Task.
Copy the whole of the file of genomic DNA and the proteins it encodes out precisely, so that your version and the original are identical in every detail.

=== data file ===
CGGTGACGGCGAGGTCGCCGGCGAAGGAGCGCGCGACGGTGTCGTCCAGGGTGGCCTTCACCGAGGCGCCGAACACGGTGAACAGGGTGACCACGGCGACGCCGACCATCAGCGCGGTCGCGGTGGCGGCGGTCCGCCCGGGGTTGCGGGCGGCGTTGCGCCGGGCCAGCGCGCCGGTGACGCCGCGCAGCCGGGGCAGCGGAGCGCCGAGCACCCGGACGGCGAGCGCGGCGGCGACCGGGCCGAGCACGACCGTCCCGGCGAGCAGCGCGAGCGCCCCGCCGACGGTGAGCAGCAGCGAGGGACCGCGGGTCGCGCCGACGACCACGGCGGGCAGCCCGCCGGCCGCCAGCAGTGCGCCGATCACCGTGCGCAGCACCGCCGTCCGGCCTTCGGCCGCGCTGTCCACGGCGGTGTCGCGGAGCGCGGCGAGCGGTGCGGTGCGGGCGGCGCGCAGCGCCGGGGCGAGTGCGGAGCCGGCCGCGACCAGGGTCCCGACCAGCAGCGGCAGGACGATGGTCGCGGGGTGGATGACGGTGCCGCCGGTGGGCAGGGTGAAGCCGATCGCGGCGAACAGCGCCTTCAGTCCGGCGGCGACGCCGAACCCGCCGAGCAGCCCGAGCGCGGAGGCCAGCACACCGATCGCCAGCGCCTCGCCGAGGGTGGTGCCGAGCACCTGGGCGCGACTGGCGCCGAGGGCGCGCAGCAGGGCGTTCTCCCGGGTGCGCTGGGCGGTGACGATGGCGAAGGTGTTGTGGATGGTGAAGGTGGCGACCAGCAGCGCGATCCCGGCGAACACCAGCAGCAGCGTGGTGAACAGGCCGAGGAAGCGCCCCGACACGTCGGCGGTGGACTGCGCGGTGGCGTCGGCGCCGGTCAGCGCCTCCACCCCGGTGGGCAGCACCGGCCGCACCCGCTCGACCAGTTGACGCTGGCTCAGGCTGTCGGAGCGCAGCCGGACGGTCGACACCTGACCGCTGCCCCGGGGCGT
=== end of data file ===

CGGTGACGGCGAGGTCGCCGGCGAAGGAGCGCGCGACGGTGTCGTCCAGGGTGGCCTTCACCGAGGCGCCGAACACGGTGAACAGGGTGACCACGGCGACGCCGACCATCAGCGCGGTCGCGGTGGCGGCGGTCCGCCCGGGGTTGCGGGCGGCGTTGCGCCGGGCCAGCGCGCCGGTGACGCCGCGCAGCCGGGGCAGCGGAGCGCCGAGCACCCGGACGGCGAGCGCGGCGGCGACCGGGCCGAGCACGACCGTCCCGGCGAGCAGCGCGAGCGCCCCGCCGACGGTGAGCAGCAGCGAGGGACCGCGGGTCGCGCCGACGACCACGGCGGGCAGCCCGCCGGCCGCCAGCAGTGCGCCGATCACCGTGCGCAGCACCGCCGTCCGGCCTTCGGCCGCGCTGTCCACGGCGGTGTCGCGGAGCGCGGCGAGCGGTGCGGTGCGGGCGGCGCGCAGCGCCGGGGCGAGTGCGGAGCCGGCCGCGACCAGGGTCCCGACCAGCAGCGGCAGGACGATGGTCGCGGGGTGGATGACGGTGCCGCCGGTGGGCAGGGTGAAGCCGATCGCGGCGAACAGCGCCTTCAGTCCGGCGGCGACGCCGAACCCGCCGAGCAGCCCGAGCGCGGAGGCCAGCACACCGATCGCCAGCGCCTCGCCGAGGGTGGTGCCGAGCACCTGGGCGCGACTGGCGCCGAGGGCGCGCAGCAGGGCGTTCTCCCGGGTGCGCTGGGCGGTGACGATGGCGAAGGTGTTGTGGATGGTGAAGGTGGCGACCAGCAGCGCGATCCCGGCGAACACCAGCAGCAGCGTGGTGAACAGGCCGAGGAAGCGCCCCGACACGTCGGCGGTGGACTGCGCGGTGGCGTCGGCGCCGGTCAGCGCCTCCACCCCGGTGGGCAGCACCGGCCGCACCCGCTCGACCAGTTGACGCTGGCTCAGGCTGTCGGAGCGCAGCCGGACGGTCGACACCTGACCGCTGCCCCGGGGCGT